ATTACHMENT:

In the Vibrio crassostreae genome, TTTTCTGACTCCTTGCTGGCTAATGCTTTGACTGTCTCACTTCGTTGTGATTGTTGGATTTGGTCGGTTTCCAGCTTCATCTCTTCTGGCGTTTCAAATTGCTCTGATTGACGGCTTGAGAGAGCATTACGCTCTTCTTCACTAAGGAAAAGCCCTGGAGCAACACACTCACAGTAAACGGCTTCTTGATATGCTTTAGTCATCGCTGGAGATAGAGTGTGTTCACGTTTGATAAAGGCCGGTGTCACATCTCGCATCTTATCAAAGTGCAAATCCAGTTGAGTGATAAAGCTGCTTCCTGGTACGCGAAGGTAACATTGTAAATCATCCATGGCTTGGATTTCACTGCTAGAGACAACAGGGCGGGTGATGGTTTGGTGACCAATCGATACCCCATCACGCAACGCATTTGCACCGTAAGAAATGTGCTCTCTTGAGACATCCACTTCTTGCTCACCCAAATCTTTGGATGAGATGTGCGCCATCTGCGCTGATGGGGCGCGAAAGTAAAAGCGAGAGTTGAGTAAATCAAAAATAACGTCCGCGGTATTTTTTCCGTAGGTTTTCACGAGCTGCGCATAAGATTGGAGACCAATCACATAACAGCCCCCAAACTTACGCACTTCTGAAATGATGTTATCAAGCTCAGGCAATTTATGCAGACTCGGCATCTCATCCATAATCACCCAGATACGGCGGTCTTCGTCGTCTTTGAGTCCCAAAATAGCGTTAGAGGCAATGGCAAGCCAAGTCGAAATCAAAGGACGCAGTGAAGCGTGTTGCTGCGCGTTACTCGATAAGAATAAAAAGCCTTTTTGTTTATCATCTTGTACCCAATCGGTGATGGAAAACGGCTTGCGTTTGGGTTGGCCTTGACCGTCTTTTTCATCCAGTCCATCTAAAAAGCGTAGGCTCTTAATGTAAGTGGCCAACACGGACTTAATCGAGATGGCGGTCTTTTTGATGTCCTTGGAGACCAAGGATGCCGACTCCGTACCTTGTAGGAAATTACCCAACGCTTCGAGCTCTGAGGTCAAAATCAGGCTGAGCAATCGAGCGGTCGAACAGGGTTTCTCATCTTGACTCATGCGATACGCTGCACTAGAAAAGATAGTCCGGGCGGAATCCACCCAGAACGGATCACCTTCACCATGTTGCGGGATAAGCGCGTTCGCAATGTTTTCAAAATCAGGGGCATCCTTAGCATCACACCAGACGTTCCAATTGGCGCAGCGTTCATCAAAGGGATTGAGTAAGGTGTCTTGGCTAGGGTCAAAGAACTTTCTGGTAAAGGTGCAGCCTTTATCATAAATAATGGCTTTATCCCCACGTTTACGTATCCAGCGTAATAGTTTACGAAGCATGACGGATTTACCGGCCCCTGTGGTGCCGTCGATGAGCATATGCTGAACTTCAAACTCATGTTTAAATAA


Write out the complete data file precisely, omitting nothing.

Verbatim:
In the Vibrio crassostreae genome, TTTTCTGACTCCTTGCTGGCTAATGCTTTGACTGTCTCACTTCGTTGTGATTGTTGGATTTGGTCGGTTTCCAGCTTCATCTCTTCTGGCGTTTCAAATTGCTCTGATTGACGGCTTGAGAGAGCATTACGCTCTTCTTCACTAAGGAAAAGCCCTGGAGCAACACACTCACAGTAAACGGCTTCTTGATATGCTTTAGTCATCGCTGGAGATAGAGTGTGTTCACGTTTGATAAAGGCCGGTGTCACATCTCGCATCTTATCAAAGTGCAAATCCAGTTGAGTGATAAAGCTGCTTCCTGGTACGCGAAGGTAACATTGTAAATCATCCATGGCTTGGATTTCACTGCTAGAGACAACAGGGCGGGTGATGGTTTGGTGACCAATCGATACCCCATCACGCAACGCATTTGCACCGTAAGAAATGTGCTCTCTTGAGACATCCACTTCTTGCTCACCCAAATCTTTGGATGAGATGTGCGCCATCTGCGCTGATGGGGCGCGAAAGTAAAAGCGAGAGTTGAGTAAATCAAAAATAACGTCCGCGGTATTTTTTCCGTAGGTTTTCACGAGCTGCGCATAAGATTGGAGACCAATCACATAACAGCCCCCAAACTTACGCACTTCTGAAATGATGTTATCAAGCTCAGGCAATTTATGCAGACTCGGCATCTCATCCATAATCACCCAGATACGGCGGTCTTCGTCGTCTTTGAGTCCCAAAATAGCGTTAGAGGCAATGGCAAGCCAAGTCGAAATCAAAGGACGCAGTGAAGCGTGTTGCTGCGCGTTACTCGATAAGAATAAAAAGCCTTTTTGTTTATCATCTTGTACCCAATCGGTGATGGAAAACGGCTTGCGTTTGGGTTGGCCTTGACCGTCTTTTTCATCCAGTCCATCTAAAAAGCGTAGGCTCTTAATGTAAGTGGCCAACACGGACTTAATCGAGATGGCGGTCTTTTTGATGTCCTTGGAGACCAAGGATGCCGACTCCGTACCTTGTAGGAAATTACCCAACGCTTCGAGCTCTGAGGTCAAAATCAGGCTGAGCAATCGAGCGGTCGAACAGGGTTTCTCATCTTGACTCATGCGATACGCTGCACTAGAAAAGATAGTCCGGGCGGAATCCACCCAGAACGGATCACCTTCACCATGTTGCGGGATAAGCGCGTTCGCAATGTTTTCAAAATCAGGGGCATCCTTAGCATCACACCAGACGTTCCAATTGGCGCAGCGTTCATCAAAGGGATTGAGTAAGGTGTCTTGGCTAGGGTCAAAGAACTTTCTGGTAAAGGTGCAGCCTTTATCATAAATAATGGCTTTATCCCCACGTTTACGTATCCAGCGTAATAGTTTACGAAGCATGACGGATTTACCGGCCCCTGTGGTGCCGTCGATGAGCATATGCTGAACTTCAAACTCATGTTTAAATAA